Another grand week is about to become history. On the horizon, another week of adventures planned and unplanned. Then, a grand adventure, the road trip to the Route 66 International Festival.
Right to left, Nick and Mark Gerlich,
author Jim Hinckley
As a highlight of every week is the opportunity to share the secrets of Route 66, and its predecessors, and the history of Kingman with visitors, or through my work, this past week was a true delight. Route 66 explorer extraordinaire Nick Gerlich, and his brother, Mark, stopped by on their westward journey and I gave them the fifty cent tour.

We started with the scenic site of Fort Beale, moved on to the old wagon road in the shadow of White Cliffs, and then the pre 1920 alignment of the National Old Trails Highway through Slaughter House Canyon. The evening was rounded out with fascinating conversation over dinner at the Dambar.
Left to right, Eric Stronk, author Jim
Hinckley,and Oscar Stronk
Sometimes the fun in these adventures has a residual affect months in the making. Quite often these manifest as photos sent weeks or months afterwards, a note of thanks, or a note that ends with “see you next year.”
As an example, Oscar Stronk sent this photo of me, and his brother, Erik, taken during a dinner with a tour group from Holland. The picture brought a smile to my face as this was a most wonderful evening filled with laughter, conversation, friends new and old, and good food.
At this juncture I would be quite remiss if it were not noted that it is truly my pleasure to meet with individuals or tours, to answer questions, or to sign books. However, if you or your group would like something a bit more formal or structured, I also offer a full tour service for the Kingman area, as well as speaking engagements tailored to specific interests. In regard to the latter service, I am not limited to Kingman and with enough notice, can travel to speak at an event or festival.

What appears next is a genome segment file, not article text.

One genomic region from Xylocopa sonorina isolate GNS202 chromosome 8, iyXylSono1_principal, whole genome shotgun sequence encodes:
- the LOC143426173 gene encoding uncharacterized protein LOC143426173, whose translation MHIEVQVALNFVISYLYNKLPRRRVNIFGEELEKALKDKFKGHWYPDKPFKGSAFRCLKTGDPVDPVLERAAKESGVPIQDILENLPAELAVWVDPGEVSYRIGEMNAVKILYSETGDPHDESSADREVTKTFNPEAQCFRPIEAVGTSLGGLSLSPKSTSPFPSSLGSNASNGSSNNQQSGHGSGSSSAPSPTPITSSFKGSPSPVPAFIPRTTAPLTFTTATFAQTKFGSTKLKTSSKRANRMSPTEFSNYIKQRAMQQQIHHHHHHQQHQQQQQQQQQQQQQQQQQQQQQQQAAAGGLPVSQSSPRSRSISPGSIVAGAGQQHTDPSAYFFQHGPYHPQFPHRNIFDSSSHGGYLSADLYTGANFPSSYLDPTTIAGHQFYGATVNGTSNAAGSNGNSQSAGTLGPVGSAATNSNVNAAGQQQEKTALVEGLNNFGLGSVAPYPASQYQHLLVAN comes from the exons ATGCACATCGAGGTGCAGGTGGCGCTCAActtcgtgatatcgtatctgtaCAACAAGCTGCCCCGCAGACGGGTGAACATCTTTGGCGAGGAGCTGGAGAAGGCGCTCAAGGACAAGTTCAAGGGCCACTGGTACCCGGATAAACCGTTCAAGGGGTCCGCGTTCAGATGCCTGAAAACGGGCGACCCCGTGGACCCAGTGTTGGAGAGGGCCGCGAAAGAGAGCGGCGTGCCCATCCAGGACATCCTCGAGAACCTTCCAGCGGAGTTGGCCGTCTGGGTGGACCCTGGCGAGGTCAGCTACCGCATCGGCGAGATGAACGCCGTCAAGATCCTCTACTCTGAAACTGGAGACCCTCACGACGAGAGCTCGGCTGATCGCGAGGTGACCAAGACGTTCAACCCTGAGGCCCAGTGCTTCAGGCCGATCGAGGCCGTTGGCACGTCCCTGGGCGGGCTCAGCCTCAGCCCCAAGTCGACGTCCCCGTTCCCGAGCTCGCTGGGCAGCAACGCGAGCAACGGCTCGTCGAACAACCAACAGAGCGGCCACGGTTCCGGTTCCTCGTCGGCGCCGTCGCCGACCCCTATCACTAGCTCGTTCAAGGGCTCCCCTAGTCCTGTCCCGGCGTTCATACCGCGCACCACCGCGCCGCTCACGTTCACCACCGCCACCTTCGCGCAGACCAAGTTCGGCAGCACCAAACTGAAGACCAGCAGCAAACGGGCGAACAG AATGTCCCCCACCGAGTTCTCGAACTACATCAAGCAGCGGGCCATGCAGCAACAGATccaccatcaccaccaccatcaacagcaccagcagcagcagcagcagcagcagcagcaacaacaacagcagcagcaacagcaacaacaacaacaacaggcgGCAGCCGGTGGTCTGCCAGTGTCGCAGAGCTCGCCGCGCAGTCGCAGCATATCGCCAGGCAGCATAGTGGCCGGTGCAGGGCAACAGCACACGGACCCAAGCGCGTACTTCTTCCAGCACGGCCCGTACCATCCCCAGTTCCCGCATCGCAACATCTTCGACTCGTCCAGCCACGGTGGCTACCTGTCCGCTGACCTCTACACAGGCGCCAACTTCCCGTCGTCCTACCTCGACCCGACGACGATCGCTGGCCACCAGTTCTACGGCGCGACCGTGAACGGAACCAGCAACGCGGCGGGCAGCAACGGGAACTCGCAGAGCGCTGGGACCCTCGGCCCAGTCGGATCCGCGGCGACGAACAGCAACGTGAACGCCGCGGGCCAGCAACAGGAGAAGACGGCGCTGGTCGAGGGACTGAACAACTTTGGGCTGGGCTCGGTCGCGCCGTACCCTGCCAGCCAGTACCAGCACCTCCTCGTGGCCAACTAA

As I have been tasked with development of the promotion and its multifaceted components for the soon to be announced big event that will take place in Kingman next year, there are boundless opportunities for the most interesting adventures.
Case in point, harnessing endeavors to transform Route 66 into the nations first electric highway as a promotional venue for the event. To that end the organizers are developing Chillin’ on Beale, an obviously enlarged edition, into a display of more than a century of automotive history with an emphasis on alternative energy vehicles of the past, present, and future.
Well, my search for components that will garner extensive media interest, as well as interest in people attending the event is off to a very good start. Don Robertson of the Gold King Mine in Jerome has offered to bring his 1902 Studebaker with serial number 3. Purportedly this is the oldest operational Studebaker in the world, an addition to the event that will be difficult to top.
In my spare time, I share my fascination for the history, the people, the culture, and the magical places on the back roads of America through my writing. The only thing better than knowing I provided a bit of promotion for someplace special like the Blue Swallow Motel or the Wagon Wheel Motel through my work, it to hear from a reader that my books inspired an adventure.
This photo sent by Oscar Stronk provides a bit of a hint about the role one of my books played in his adventure planning. If I were to judge by appearances, my guess is that he found a wide array of reference points in this book.
Speaking of writing, I had best get to work. Today its work on the Route 66 historic atlas, and research that will include perusing another few hundred newspapers from the 1920s and 1930s.  


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